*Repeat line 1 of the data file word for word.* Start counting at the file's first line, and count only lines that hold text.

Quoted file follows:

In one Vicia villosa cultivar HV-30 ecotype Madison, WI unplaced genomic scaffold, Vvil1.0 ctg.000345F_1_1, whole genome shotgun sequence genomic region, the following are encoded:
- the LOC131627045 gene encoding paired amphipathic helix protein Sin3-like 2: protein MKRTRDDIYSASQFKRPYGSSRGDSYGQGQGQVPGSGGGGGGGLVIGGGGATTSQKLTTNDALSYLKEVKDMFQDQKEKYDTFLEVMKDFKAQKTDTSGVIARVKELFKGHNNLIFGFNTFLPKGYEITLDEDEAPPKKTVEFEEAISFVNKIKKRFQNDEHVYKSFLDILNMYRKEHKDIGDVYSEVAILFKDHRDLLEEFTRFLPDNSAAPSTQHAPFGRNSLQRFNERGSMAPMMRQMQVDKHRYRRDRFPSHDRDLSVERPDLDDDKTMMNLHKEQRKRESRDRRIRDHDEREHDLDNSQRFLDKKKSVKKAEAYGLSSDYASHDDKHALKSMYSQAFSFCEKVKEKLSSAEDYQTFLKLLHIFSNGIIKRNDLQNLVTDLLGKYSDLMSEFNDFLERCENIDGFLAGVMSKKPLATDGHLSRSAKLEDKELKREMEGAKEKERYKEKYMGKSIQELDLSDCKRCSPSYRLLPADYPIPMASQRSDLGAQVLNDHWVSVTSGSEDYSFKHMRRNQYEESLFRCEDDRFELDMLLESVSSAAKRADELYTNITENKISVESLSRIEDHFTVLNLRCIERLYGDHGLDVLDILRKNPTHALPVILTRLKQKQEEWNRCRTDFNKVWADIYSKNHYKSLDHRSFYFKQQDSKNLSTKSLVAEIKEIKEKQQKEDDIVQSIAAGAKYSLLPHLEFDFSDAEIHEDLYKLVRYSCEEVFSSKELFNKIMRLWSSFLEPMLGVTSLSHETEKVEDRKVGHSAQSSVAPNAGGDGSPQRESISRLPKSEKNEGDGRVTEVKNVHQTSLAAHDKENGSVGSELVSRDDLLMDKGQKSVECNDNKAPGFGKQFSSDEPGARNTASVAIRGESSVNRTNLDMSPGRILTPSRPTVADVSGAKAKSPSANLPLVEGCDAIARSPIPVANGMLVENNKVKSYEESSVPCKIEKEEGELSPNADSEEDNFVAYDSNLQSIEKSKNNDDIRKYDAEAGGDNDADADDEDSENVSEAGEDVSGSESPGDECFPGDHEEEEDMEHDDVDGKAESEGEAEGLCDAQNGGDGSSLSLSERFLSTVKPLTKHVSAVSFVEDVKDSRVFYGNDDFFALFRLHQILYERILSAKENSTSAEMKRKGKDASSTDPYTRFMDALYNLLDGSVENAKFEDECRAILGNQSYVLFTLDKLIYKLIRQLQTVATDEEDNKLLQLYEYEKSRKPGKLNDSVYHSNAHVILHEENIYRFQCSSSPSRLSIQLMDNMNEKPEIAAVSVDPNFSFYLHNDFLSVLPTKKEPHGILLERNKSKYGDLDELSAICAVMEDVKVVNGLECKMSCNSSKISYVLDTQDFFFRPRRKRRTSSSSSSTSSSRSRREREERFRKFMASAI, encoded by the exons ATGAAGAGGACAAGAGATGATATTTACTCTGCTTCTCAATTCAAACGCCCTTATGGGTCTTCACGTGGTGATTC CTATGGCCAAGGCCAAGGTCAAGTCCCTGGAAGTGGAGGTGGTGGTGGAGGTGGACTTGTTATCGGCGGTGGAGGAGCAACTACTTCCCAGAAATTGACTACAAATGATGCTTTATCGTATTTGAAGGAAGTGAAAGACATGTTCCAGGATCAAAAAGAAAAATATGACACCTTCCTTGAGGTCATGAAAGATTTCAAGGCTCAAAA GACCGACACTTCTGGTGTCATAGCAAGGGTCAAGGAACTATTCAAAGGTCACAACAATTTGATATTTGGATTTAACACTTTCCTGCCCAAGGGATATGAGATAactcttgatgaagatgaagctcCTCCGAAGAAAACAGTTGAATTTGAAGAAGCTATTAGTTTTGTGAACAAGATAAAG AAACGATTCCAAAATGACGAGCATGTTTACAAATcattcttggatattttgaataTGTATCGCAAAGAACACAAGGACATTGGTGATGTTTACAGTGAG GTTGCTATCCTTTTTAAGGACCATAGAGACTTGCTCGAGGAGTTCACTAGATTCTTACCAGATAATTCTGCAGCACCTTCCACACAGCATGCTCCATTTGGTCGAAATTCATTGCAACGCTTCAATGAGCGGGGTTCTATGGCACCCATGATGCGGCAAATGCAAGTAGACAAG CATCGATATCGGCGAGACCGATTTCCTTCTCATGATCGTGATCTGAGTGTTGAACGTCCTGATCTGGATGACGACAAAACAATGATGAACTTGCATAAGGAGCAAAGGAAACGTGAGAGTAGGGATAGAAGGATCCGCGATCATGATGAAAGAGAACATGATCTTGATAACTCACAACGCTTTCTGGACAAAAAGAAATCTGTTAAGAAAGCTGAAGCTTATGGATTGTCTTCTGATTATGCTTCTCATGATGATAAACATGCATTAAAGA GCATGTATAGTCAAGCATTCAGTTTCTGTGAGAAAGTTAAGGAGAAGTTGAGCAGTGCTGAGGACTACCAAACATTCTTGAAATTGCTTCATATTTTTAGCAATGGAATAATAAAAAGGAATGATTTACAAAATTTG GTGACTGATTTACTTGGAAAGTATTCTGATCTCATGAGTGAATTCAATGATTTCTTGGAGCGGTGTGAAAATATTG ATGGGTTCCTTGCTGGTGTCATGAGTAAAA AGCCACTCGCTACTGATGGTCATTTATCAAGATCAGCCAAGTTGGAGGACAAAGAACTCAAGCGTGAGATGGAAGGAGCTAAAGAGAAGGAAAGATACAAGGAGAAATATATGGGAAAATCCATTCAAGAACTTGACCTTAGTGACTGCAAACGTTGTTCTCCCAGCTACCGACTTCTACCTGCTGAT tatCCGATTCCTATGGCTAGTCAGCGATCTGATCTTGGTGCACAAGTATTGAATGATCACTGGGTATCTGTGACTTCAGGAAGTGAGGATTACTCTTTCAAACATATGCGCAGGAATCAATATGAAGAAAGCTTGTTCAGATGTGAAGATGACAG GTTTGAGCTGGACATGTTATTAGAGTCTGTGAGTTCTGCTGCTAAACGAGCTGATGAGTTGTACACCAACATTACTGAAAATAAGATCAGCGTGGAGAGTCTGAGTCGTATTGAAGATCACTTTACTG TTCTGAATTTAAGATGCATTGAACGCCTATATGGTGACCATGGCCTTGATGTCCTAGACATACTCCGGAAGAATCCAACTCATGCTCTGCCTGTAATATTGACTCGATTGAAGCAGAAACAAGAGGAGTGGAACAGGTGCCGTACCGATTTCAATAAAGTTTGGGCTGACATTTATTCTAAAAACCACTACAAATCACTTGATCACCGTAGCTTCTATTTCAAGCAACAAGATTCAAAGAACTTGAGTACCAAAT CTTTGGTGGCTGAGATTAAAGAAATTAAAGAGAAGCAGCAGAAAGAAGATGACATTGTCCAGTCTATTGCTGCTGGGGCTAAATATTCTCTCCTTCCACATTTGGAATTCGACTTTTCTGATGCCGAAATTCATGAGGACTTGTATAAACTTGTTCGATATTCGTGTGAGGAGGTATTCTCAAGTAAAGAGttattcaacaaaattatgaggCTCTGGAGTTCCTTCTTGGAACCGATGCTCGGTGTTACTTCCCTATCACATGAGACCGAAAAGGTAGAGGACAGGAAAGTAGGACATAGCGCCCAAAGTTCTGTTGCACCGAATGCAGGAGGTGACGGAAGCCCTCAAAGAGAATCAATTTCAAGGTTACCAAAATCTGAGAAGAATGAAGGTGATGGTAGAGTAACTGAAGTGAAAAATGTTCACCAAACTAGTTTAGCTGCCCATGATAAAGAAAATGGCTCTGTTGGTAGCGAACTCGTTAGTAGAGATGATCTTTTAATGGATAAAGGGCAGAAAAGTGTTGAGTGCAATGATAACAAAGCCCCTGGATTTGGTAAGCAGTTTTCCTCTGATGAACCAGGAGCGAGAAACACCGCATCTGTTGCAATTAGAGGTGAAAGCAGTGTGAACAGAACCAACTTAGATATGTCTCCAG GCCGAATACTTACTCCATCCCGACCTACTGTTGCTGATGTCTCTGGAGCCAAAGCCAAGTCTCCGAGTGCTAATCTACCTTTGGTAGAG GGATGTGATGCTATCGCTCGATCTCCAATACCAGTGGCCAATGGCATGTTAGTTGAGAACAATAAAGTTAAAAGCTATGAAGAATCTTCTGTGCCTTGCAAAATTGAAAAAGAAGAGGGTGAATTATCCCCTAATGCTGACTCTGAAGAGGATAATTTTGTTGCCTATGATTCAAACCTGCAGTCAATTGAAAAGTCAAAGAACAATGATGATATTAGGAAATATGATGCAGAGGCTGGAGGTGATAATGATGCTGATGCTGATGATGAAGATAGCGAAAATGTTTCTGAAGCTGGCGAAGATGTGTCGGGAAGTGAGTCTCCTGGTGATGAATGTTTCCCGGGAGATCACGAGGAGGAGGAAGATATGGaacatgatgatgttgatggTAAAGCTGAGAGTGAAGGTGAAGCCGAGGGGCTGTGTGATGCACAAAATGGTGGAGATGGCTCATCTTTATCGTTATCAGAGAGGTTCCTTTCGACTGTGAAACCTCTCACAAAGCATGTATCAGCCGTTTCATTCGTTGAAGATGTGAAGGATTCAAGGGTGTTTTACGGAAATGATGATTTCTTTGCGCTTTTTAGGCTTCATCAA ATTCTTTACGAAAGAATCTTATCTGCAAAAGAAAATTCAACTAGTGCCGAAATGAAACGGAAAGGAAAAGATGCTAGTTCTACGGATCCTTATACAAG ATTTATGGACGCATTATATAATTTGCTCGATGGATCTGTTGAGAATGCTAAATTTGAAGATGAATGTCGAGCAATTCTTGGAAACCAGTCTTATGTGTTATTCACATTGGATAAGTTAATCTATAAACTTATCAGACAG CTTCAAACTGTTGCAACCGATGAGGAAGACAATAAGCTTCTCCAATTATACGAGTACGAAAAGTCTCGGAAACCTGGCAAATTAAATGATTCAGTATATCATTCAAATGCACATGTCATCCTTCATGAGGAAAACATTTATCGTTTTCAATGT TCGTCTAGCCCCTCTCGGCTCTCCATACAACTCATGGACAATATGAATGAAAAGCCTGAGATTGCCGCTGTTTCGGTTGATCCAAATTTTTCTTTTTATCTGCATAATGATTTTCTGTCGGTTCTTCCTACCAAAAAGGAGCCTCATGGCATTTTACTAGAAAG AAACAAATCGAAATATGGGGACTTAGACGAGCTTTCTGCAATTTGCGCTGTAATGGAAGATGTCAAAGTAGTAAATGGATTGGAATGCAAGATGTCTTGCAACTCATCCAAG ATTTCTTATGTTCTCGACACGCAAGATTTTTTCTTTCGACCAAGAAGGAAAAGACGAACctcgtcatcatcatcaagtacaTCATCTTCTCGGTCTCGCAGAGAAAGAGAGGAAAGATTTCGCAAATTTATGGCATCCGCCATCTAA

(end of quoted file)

In one Vicia villosa cultivar HV-30 ecotype Madison, WI unplaced genomic scaffold, Vvil1.0 ctg.000345F_1_1, whole genome shotgun sequence genomic region, the following are encoded: